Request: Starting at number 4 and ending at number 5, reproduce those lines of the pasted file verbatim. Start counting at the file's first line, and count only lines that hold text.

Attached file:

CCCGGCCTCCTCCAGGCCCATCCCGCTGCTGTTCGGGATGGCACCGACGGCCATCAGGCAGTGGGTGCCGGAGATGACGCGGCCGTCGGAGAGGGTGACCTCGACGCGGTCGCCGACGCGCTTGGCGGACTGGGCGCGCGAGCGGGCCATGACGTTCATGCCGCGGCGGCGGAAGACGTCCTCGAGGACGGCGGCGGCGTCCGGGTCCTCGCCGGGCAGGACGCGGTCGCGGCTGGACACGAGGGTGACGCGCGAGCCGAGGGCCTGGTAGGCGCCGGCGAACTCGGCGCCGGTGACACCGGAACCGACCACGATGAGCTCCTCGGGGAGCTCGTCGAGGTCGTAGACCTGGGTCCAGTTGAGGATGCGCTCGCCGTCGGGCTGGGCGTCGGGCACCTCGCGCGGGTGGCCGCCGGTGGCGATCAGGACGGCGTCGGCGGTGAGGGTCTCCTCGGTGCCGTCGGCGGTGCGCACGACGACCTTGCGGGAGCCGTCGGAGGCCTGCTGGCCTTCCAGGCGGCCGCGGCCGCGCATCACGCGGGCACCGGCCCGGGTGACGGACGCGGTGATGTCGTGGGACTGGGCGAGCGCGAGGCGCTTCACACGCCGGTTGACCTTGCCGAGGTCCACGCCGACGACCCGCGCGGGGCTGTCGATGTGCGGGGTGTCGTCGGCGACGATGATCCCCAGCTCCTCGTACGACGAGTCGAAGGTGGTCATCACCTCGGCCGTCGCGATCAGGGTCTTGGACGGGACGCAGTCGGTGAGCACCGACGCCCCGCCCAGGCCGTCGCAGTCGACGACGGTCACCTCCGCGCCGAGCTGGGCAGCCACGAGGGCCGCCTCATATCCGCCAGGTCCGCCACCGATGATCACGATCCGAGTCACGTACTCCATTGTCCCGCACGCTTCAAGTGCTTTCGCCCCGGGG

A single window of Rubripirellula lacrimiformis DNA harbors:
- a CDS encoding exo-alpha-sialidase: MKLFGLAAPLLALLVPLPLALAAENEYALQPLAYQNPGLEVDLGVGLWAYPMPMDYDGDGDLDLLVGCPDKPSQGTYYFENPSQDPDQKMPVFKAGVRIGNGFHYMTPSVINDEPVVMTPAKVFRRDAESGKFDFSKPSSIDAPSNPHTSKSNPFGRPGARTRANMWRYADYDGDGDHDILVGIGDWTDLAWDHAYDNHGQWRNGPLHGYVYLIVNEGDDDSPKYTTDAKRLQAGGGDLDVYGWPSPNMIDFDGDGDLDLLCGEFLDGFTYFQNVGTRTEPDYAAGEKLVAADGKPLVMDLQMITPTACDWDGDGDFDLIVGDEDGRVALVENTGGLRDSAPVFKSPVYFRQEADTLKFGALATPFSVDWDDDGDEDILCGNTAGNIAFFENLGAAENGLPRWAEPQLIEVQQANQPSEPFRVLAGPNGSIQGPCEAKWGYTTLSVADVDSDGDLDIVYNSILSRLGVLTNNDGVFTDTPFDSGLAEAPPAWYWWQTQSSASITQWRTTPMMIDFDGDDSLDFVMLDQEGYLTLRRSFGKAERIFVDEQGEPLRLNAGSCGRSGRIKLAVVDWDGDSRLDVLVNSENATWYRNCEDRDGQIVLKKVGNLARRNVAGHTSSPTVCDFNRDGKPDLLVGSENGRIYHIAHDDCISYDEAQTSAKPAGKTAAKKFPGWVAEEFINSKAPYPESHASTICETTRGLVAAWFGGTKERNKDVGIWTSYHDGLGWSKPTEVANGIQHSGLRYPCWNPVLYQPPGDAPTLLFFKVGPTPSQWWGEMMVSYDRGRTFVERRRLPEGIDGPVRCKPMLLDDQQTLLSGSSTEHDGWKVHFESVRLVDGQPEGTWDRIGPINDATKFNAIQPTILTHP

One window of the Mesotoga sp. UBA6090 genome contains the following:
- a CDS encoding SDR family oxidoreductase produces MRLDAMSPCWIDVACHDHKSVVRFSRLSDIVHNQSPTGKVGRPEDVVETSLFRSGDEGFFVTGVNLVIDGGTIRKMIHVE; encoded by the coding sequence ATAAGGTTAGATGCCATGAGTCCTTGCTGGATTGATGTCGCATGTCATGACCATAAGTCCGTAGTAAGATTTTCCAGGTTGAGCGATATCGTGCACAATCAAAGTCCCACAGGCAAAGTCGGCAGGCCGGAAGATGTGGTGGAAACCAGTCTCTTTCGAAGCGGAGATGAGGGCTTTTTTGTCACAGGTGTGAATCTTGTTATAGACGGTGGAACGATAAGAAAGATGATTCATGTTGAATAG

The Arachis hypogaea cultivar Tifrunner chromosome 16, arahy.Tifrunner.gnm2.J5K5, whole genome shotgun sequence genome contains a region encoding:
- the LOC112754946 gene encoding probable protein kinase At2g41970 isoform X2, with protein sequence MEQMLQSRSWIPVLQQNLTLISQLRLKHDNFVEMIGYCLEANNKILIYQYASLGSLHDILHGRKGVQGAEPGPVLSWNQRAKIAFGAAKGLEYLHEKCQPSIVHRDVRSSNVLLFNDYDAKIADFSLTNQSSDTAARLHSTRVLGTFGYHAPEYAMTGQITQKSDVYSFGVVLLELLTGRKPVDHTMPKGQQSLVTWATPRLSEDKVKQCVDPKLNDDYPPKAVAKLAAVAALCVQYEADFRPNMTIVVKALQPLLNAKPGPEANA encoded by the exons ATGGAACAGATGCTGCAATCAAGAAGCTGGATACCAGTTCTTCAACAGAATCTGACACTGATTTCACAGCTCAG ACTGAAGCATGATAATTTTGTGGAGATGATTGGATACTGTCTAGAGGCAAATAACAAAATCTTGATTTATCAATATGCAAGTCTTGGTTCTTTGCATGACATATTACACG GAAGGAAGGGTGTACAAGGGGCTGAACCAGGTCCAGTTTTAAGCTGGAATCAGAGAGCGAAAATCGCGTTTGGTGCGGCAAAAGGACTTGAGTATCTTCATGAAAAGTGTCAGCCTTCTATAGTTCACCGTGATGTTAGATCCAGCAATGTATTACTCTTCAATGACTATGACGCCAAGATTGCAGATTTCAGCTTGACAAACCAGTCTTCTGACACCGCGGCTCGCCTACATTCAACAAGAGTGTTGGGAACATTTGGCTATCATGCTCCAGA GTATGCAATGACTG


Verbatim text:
One window of the Mesotoga sp. UBA6090 genome contains the following:
- a CDS encoding SDR family oxidoreductase produces MRLDAMSPCWIDVACHDHKSVVRFSRLSDIVHNQSPTGKVGRPEDVVETSLFRSGDEGFFVTGVNLVIDGGTIRKMIHVE; encoded by the coding sequence ATAAGGTTAGATGCCATGAGTCCTTGCTGGATTGATGTCGCATGTCATGACCATAAGTCCGTAGTAAGATTTTCCAGGTTGAGCGATATCGTGCACAATCAAAGTCCCACAGGCAAAGTCGGCAGGCCGGAAGATGTGGTGGAAACCAGTCTCTTTCGAAGCGGAGATGAGGGCTTTTTTGTCACAGGTGTGAATCTTGTTATAGACGGTGGAACGATAAGAAAGATGATTCATGTTGAATAG